that is the cats meow I would sure like one of those .... drewl,drewlSpudzz said:Thanks for asking. You will notice the construction of our Toyota pickup frames is beefier than that for the Jeeps throughout all categories of frames we make. This is because these vehicles are heavier and much more demanding than Jeeps.We make four frames for your Toyota pickup starting at $1495 for our Economy Frame. Our Extreme Frames are oversized and fully welded as is required by NASCAR and Super Trucks. They start at $1595. Since the Toyotas are heavier and a bit more rugged than the Jeeps, we have heavier frames for them. The Extreme Frames have 5 1/4x3 inch construction through the middle. The following will give specs and prices. The Level I Extreme Frame has a cross section of steel of 2.61 square inches through the middle. Rail height is 5.25 in the middle and the flange is 3 inches top and bottom. The warranty on these is 10 years for trail, life time as long as you own the vehicle for road use against any breakage. The warranty covers full replacement or repair including shipping within the continental U. S. and Canada. Price is $1595. The Level II Extreme Frame has a cross section of 3.62, rail height of 5.25, and 3 inch flanges. The warranty is the same as Level l, but covers lifetime or as long as you own the vehicle both road and trail. Price is $1795. The Level III Extreme Frame has a cross section of 4.50, rail height is 5.25 and the flanges are 3 inches. The warranty is the same as Level ll. Price is $1995. Want the smooth look of a mandrel bent frame without breaking the bank? Or your frame rail? Here's your answer. Our Economy Frames have one purpose–ECONOMY. These frames will restore your beloved daily driver and hunting rig to OE strength. These are constructed in the same way as the competition's "heavy duty" bent frames, except they are actually as strong as stock and a lot less expensive. Compare our Cross Section of steel at 2.7-2.9 square inches to their 1.9-2.1 and our 4.25x3 inch construction to their little 4x2 rails. Before bending and reinforcing, the tube dimensions are 4x3x3/16. Of course, we use the heavier Matkins Extreme cross members and other components. And we still drill and thread–no welded in nuts! These frames will give no body lift, but they are only $1495. Bending weakens the rails three ways. First, the metal on the outside of the curve is stretched. If you start with .120, standard 1/8, wall 4x2 and bend a gentle 12 inch center line radius, the outside wall is stretched and thinned to less than .085 inch. This qualifies as sheet metal and you can bet that the other companies will not tell you this little secret. Standard 3/16 starts at .188 and becomes .135 or less. Second, bent metal is crystallized metal. That is why an Allen wrench tends to break at the knee. The rails will be as weak as a frame that has been in a wreck and straightened! At EVERY corner. Third, most bending machines leave the tube wrinkled and/or partially collapsed at the corners. This is even worse than the stretching. To some extent, all bent frames suffer from this flaw. Even most ad pictures can't completely hide it. We love the after market industry and that is why we take the time to expose these sorts of things to our friends, whether they buy from us or not. Many of our friends are on the national rock crawling circuit and we sponsor a few. These factors have contributed to the trouble that 4x2 frames have had traditionally. Perhaps these factors are why the companies with under sized rails don't talk about outside dimensions and cross sections. Now let me say a word about finishes. Unless instructed otherwise, we send these out primed. It is easiest on your end to have the chassis finished after you have horsed it around and scratched it up putting on lines, axles, and so forth. We charge $450 to powder coat it any color you want. But it does nothing for the rust. Box tube frames rust from the inside out. As far as I know, few folks in the country can get the inside coated. And how do you get it clean enough? There will be cutting oil, smoke, and mill scale inside. We will do it, but it will only protect the outside. The competition is offering a 10 year rust-through warranty if you hand them $400 or 500 for the job. This seems odd to me since an uncoated frame will last 20-30 years in most environments. Galvanizing is available for $425, but it presents much the same problem. The mill scale and other contaminants are not likely to be completely removed from the inside. Of course we only offer hot dip galvanizing, not zinc paint or "cold galvanizing." This process, if you choose it, will void our warranty as holes have to be drilled to let the zinc in and the air out of some spaces. Our approach to rust is to eliminate all unnecessary rail holes. This prevents mud loading so the inside can dry. Then you can fill the rails with a product like POR15. This is a fraction of the cost of other things. Or we can do a similar treatment for $195. We offer a limited lifetime warranty against rust through and so does POR15. We are currently using a DuPont product that is not available in small quantities.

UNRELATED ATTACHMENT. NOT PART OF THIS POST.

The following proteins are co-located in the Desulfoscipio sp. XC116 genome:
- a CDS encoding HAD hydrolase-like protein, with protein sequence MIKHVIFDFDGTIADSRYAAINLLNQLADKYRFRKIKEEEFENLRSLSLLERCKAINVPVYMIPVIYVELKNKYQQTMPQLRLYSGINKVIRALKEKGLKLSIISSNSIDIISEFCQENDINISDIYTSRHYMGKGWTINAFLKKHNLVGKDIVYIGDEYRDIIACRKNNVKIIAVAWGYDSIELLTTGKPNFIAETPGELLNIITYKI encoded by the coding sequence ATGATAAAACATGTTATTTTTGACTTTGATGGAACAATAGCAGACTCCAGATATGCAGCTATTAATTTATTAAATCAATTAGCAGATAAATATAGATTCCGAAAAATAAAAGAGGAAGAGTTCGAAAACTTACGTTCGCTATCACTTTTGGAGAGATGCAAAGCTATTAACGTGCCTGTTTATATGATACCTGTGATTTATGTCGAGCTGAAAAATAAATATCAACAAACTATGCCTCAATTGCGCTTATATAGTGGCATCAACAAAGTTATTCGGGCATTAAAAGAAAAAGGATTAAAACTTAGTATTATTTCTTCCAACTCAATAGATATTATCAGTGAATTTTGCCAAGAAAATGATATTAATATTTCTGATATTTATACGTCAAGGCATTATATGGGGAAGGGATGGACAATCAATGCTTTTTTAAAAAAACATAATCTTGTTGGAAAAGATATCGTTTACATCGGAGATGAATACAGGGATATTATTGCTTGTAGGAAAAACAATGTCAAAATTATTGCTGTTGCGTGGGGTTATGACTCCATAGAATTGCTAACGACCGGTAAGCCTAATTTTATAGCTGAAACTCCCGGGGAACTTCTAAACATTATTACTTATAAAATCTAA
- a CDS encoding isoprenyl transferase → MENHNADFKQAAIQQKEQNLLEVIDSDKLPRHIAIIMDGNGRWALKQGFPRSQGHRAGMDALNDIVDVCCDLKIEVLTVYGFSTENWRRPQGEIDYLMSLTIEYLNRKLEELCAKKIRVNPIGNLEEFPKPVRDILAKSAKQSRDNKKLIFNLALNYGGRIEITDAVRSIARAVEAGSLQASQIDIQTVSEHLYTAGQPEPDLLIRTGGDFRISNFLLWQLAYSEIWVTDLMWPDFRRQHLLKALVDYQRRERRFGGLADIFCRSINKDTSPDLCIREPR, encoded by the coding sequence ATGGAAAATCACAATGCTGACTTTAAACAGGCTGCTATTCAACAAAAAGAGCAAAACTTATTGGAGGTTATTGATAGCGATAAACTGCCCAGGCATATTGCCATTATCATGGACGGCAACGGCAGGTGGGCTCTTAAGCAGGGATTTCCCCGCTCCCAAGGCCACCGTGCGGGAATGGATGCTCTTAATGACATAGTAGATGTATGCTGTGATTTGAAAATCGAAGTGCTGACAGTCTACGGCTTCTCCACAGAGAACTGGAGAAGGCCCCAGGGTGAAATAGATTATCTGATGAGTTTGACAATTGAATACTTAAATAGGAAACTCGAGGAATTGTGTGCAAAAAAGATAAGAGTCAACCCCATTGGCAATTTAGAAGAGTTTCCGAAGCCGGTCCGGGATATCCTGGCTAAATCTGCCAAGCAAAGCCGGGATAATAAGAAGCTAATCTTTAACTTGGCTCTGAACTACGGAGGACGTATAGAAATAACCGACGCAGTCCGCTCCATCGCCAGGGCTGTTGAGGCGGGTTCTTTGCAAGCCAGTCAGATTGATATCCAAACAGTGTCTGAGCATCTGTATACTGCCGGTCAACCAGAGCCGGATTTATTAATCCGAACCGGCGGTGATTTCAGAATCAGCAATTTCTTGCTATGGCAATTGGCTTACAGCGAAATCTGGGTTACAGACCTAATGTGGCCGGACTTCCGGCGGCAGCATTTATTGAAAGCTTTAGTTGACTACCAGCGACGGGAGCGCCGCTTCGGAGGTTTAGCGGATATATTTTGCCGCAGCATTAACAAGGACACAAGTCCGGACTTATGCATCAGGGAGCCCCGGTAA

Finally, any parts other than axles, bodies, and roll bars purchased with a frame will be shipped free with the frame without adding anything to the cost of shipping the frame.
Can we send you a free catalog? All we need is your postal address. Also, since August is traditionally a slow month shipping anywhere in the continental US and Canada is free in August.
Phil Perkins, owner.
Those are :usa $$$, they claim to include shipping in the price but if you wanna drive to Billings MT... your close then we are here I think. You might save some, and here is the link to the website www.matkinsextreme.comGullygossner said:that would be a nice start for a tube buggy, pic up a frame and start bending. those must be american prices though, website??
MEK said:Sorry to crash a thread but the easiest way to build a buggy is to buy a rotten frame truck and saw it in half. Lots of guys have been doing it, cut the windshield pillars off and the back of the cab, cut the frame off at the rear of the cab and go tube from there back.
DIBS DIBS DIBS!!!Mr.Zuki said:I have a 79-83 rust free 4wd frame sitting beside my house some one can have for $100. Yes I did say no rust on it.
It is located in Kelowna.